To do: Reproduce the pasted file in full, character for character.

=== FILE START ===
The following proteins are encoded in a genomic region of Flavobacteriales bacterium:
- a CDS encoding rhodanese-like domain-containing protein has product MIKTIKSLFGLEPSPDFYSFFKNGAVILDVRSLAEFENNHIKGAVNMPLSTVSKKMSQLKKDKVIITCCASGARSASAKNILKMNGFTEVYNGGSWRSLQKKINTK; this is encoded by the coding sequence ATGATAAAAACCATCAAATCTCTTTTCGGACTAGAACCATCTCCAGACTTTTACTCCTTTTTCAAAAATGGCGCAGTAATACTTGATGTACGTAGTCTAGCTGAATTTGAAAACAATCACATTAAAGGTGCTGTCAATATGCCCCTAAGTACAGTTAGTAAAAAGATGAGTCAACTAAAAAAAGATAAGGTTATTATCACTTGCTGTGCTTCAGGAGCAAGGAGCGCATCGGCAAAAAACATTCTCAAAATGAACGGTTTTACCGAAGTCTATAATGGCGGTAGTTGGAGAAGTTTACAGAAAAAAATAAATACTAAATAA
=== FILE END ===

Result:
The following proteins are encoded in a genomic region of Flavobacteriales bacterium:
- a CDS encoding rhodanese-like domain-containing protein has product MIKTIKSLFGLEPSPDFYSFFKNGAVILDVRSLAEFENNHIKGAVNMPLSTVSKKMSQLKKDKVIITCCASGARSASAKNILKMNGFTEVYNGGSWRSLQKKINTK; this is encoded by the coding sequence ATGATAAAAACCATCAAATCTCTTTTCGGACTAGAACCATCTCCAGACTTTTACTCCTTTTTCAAAAATGGCGCAGTAATACTTGATGTACGTAGTCTAGCTGAATTTGAAAACAATCACATTAAAGGTGCTGTCAATATGCCCCTAAGTACAGTTAGTAAAAAGATGAGTCAACTAAAAAAAGATAAGGTTATTATCACTTGCTGTGCTTCAGGAGCAAGGAGCGCATCGGCAAAAAACATTCTCAAAATGAACGGTTTTACCGAAGTCTATAATGGCGGTAGTTGGAGAAGTTTACAGAAAAAAATAAATACTAAATAA